Your data can be specifically collected by data brokers (the term data brokers is explained in our previous article). It’s enough if you have your website or social networks where you have published your email address. Data brokers can use programmed bots to collect emails from texts on websites, recognizing the email structure, for example, by the “@” sign.

  • Set your privacy settings on your social networks.
  • Do not provide email addresses in text form on websites, but insert them, for example, as an image. Alternatively, use contact forms with protective captchas. A website visitor can learn the address, but a bot cannot read it from the image / cannot fill in the captcha string.

The Gmail Alias Trick

Did you know that Gmail allows the use of an unlimited number of aliases? You can add an alias to your email address using the “+” symbol followed by any text.

  • For example, your address is [email protected].
  • For registering in various e-shops, questionnaires, surveys, and the like, you can use an email address with an alias, for example, [email protected].

The alias trick does not affect the delivery of your mails, but it allows you to easily filter messages according to the used aliases. If you receive a message on an alias from a different company than the one for which you created the alias, you immediately know that your data were provided to third parties.

A similar approach can be applied if you use an email with your website’s name. If you have set up mail forwarding from your domain basket to your main email address, you can use specific addresses for registrations instead of your primary email address.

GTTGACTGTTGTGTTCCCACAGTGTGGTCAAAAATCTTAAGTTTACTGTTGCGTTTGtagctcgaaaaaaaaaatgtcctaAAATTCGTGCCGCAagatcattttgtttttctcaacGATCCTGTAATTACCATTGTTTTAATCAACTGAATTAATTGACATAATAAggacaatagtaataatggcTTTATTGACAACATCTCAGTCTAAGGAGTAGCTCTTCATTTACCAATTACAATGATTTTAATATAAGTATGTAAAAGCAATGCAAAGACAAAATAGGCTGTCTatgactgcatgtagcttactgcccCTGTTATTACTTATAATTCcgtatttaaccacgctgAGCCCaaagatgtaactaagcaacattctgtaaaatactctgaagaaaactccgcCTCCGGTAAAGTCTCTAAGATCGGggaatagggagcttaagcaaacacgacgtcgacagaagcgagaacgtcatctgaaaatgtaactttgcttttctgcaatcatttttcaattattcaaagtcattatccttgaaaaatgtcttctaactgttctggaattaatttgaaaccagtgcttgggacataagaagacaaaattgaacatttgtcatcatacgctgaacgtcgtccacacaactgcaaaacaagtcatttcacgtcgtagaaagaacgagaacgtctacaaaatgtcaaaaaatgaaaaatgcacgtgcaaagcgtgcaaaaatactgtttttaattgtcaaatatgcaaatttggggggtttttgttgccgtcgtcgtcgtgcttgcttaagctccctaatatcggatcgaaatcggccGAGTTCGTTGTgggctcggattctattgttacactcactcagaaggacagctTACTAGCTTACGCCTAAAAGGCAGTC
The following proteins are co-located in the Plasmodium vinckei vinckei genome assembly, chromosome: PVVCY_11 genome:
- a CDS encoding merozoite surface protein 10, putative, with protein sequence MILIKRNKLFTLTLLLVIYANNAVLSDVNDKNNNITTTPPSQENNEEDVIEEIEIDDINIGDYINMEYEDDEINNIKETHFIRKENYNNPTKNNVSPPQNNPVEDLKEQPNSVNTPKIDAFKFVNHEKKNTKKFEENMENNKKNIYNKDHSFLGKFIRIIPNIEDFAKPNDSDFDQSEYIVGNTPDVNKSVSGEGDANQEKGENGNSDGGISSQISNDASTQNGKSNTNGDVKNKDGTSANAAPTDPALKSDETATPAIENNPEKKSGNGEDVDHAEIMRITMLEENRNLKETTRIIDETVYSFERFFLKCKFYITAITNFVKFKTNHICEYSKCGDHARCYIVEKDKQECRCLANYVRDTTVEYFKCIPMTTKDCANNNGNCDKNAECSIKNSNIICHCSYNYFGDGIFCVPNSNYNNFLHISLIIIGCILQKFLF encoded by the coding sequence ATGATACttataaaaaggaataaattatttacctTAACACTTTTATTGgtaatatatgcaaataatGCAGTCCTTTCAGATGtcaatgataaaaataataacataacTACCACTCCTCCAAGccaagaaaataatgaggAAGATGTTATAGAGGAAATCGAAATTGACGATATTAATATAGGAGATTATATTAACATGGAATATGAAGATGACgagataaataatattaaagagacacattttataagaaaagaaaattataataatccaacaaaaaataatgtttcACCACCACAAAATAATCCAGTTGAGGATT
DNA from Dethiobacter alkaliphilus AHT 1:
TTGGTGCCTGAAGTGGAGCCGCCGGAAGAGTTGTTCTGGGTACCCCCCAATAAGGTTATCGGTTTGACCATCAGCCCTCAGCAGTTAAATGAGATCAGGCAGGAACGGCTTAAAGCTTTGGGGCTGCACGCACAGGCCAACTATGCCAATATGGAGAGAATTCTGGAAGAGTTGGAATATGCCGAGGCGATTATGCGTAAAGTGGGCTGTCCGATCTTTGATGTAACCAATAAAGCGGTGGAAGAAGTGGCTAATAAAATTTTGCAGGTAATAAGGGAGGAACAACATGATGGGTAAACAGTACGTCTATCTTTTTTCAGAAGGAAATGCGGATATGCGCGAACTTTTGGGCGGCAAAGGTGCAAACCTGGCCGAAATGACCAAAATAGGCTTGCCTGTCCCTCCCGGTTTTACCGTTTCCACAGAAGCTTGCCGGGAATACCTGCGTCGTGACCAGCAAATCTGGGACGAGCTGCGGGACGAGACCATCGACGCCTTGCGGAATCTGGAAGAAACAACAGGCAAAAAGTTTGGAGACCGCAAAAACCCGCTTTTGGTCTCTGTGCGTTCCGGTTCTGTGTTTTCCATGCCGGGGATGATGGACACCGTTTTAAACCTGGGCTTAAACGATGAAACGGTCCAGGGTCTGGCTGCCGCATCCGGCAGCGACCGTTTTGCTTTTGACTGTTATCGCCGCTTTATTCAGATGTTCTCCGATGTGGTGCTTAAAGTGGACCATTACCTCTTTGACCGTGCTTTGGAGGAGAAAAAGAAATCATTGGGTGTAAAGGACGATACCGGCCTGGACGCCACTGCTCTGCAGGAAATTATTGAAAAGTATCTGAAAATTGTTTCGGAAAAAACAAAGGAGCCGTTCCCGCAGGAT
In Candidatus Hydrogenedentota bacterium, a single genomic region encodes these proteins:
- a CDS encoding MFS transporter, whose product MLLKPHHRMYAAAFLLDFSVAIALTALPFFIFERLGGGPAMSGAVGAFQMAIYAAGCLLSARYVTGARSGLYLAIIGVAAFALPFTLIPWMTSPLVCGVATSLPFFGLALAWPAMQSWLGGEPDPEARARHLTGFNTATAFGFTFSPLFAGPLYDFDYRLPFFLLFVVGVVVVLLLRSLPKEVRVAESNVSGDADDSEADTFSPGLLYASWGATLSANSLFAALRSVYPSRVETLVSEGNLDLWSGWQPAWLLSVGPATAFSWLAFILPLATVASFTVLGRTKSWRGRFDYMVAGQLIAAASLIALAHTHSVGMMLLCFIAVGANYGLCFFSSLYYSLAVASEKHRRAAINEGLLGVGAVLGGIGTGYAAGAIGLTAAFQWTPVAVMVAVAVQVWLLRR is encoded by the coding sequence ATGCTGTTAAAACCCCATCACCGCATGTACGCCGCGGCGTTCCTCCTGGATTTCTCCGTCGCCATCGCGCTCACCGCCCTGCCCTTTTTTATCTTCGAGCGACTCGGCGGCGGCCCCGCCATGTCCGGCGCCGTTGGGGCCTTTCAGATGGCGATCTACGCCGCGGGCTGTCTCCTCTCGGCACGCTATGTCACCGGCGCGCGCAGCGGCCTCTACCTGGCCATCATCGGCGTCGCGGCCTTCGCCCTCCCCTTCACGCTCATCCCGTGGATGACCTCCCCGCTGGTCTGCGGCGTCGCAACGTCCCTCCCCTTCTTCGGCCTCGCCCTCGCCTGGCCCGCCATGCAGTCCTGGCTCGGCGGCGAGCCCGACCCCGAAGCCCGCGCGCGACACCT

Incogni – A Service to Remove Your Email Address From Brokerage Databases

Incogni Logo
  • Incogni is intended for residents of the USA, United Kingdom, EU, Switzerland, and Canada.
  • Incogni collaborates with agencies and organizations for consumer rights protection.
  • The Incogni service is designed in accordance with data protection laws – GDPR (General Data Protection Regulation), UK GDPR, and CCPA (California Consumer Privacy Act).
  • Incogni has access to lists of data brokers.
  • Incogni will verify if your data is present in any of the databases. Subsequently, it will request brokerage firms to delete your data from their databases.
  • Approximately a month after the request is sent, Incogni will verify if the deletion has indeed occurred.
  • During your subscription to Incogni, regular checks are performed to ensure brokers have not re-added your information to their databases.
  • All these steps can be monitored in the Incogni application interface.
  • Incogni is very advantageous for individuals because, in addition to protecting personal data, it saves time and provides legal support. If you were unaware of the existence of data brokerage firms before, you probably wouldn’t know where to find them. To provide sufficient legal arguments in requests for access to or deletion of your data from these firms’ databases, you would need to study legislation concerning personal data protection. Otherwise, these companies may ignore your requests.
  • Incogni ensures that the request for removal from brokerage databases has a real impact.

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Primarily, your vigilance in providing personal information can protect you against unwanted emails. Always inquire how your data will be used by the company collecting or requesting it. If you consider emails as spam, mark them as spam. This helps spam filters recognize them and, in the future, sort emails from the same address into the spam folder.

If you are bothered by a large amount of unsolicited emails from companies or websites to which you did not provide your email, consider using the Incogni service, as it is highly likely that your email is listed in a data brokerage database. Incogni can assist you in being removed from the database.